COMIC COSTUMES

This document was originally published in The Drama: Its History, Literature and Influence on Civilization, vol. 1. ed. Alfred Bates. London: Historical Publishing Company, 1906. pp. 39-42.

The costumes of comedians, except in New Comedy, have not been preserved in illustrations as with the sister branch of art, but there are frequent allusions to them in the works of Aristophanes and others. A soccus, or thinly-soled buskin, took the place of the cothurnus, and the masks were lighter, but distorted beyond all resemblance to human features. The attire of the chorus was extremely fantastic, and always suggestive of the part represented. Thus, in the Birds of Aristophanes they appear with large open beaks, and in the Wasps with huge protruding stings. Little attention was paid to propriety or even decency, and the New Comedy, though it had some respect for the ears, had none for the eyes of its audience.

In a picture representing a scene from the New Comedy, Jupiter, in bearded mask and with a peck-measure on his head, is about to climb to the chamber of Alcmena, who is looking out of a window dressed as an hetæra or courtesan. He carries a ladder, between the steps of which his head protrudes, and at his side is Mercury, with a lamp in his right hand and in his left the caduceus. In another picture Bacchus is climbing a ladder to reach the chamber of Althæa, wife of Oeneus, the man of the vineyard. He wears the mask, socci and other appendages of an actor; on his head is a chaplet, and with one hand he presents as an offering of his love the apples of Dionysus, while in the other he carries a red band for her hair. His garments are brown or of a brownish red, and those of his attendant, who also carries a present and acts as torch-bearer, are entirely of yellow.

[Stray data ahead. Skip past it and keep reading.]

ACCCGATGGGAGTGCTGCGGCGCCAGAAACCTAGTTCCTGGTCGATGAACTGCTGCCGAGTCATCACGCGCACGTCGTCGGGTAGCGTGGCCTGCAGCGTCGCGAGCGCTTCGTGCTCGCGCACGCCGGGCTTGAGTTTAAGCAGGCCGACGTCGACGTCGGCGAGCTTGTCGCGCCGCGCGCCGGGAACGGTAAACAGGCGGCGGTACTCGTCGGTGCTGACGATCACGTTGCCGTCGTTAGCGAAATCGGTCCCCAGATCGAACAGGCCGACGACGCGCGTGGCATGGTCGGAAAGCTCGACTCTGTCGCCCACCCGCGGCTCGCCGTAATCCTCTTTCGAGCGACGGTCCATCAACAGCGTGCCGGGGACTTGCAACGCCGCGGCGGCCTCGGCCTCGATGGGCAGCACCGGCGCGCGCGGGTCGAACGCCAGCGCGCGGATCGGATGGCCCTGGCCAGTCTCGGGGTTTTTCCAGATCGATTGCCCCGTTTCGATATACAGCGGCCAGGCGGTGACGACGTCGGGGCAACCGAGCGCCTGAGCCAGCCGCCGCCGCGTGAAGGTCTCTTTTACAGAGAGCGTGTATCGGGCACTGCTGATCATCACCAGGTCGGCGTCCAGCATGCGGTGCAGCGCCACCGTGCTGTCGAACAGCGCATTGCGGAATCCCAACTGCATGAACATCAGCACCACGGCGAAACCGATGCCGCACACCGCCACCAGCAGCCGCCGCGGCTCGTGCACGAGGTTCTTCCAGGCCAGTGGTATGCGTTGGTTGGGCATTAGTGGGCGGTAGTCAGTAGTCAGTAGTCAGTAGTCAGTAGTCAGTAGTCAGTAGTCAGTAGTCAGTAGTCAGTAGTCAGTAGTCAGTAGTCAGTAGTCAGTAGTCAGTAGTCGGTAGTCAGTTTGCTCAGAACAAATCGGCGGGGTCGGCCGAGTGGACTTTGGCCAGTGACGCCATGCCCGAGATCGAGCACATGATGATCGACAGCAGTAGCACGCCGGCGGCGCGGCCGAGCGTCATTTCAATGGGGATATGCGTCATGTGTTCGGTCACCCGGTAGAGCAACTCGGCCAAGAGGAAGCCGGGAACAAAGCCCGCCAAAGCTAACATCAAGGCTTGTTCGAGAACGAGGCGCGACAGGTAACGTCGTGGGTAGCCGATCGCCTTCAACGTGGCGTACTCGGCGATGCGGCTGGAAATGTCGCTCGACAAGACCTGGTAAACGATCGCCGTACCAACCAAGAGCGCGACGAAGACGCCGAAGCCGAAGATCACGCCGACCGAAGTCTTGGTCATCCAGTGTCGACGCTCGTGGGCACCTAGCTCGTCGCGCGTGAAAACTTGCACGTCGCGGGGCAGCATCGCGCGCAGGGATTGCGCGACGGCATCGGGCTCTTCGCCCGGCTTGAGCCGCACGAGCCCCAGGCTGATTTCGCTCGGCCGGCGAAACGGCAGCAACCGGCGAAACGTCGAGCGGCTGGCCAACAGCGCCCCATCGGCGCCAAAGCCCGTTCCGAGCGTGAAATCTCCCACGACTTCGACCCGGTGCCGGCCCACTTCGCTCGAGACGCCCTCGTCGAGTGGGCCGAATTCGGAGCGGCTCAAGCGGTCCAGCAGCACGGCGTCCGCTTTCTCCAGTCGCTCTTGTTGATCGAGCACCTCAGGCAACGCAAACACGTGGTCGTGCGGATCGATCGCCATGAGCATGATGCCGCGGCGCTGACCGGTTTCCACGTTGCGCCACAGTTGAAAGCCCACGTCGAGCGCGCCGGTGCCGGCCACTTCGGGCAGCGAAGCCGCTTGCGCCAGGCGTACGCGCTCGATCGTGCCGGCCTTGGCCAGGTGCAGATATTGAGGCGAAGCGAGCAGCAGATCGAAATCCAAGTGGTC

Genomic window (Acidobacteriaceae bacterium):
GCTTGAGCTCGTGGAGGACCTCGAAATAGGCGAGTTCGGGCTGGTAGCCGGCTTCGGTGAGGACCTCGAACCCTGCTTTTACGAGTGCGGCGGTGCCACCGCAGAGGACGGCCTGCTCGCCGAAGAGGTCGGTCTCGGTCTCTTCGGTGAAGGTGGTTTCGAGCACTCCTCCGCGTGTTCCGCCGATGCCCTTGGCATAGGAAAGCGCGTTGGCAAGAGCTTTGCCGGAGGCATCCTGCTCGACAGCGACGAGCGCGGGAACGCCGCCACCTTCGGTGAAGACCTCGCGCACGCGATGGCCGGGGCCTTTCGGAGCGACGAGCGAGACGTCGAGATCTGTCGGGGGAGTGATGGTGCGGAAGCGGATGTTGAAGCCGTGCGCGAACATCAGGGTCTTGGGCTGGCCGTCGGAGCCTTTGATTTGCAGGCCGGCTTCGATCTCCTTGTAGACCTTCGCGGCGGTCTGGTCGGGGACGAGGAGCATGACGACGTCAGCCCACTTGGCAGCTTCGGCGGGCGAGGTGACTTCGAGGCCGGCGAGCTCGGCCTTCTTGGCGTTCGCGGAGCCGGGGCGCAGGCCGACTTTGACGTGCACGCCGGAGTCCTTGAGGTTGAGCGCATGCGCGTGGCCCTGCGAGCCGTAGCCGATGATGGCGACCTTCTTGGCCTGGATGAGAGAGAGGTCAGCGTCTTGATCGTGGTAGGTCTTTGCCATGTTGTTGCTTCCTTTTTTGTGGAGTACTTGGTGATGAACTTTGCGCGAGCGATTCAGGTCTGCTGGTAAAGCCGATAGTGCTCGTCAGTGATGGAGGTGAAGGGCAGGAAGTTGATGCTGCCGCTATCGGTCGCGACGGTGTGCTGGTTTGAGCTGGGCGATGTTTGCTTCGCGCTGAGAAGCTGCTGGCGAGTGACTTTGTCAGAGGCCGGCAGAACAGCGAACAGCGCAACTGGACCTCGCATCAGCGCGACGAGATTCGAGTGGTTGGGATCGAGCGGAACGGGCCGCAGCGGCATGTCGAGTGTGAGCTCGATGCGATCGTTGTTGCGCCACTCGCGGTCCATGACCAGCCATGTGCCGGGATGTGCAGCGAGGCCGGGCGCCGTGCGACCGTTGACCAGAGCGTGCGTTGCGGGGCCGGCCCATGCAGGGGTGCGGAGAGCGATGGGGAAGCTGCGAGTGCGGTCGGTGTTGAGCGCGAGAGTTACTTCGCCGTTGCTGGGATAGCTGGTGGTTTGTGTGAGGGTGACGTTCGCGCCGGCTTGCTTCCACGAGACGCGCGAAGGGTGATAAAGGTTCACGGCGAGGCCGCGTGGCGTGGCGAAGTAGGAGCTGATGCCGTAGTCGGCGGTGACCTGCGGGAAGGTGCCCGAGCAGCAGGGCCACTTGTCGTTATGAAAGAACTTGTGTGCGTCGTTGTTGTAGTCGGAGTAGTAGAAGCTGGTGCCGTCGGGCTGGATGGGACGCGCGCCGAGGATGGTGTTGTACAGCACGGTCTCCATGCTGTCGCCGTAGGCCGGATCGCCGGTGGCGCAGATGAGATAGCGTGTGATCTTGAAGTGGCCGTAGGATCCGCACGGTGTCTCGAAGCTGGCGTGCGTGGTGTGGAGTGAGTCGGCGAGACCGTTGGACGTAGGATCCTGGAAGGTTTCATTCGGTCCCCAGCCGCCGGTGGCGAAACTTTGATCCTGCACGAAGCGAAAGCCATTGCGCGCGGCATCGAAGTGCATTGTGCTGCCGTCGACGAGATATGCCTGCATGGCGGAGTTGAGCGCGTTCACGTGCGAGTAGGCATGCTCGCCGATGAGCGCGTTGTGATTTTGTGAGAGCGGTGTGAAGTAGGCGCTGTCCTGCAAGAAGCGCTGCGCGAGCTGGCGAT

In the satyric drama the dresses differed but little from those in tragedy. On a painted vase in a Neapolitan museum are represented the three actors in the former, a chorus, two musicians and a leader of the chorus. An actor who represents Bacchus, with Ariadne in his arms, is in full tragic costume; another, who personates Hercules, wears a richly decorated tunic, and the third, who takes the part of Silenus, is attired in a hairy costume and has a panther's skin on his left shoulder. Except two, who are richly garbed, the choreutæ, or members of the chorus, wear nothing but goatskins around their loins. This was also observed in a beautiful mosaic found in Pompeii, where the choreutæ wear a shaggy apron as their only covering. The teacher of the chorus is giving them final instructions, seemingly in the green-room, just before the performance of a satyric drama. In the centre of the group a musician is tuning his double flute; he is crowned with a wreath of green and yellow and wears a long white robe with blue stripes, with violet-colored trimming and reddish stars on the breast and shoulders. The mantles of two of the actors are of bright blue, with stripes of some faded hue, and over a chair is another mantle of red, probably intended for the third actor. The wall of the apartment is adorned with Ionic columns, between which garlands are suspended, probably in token of some dramatic victory.

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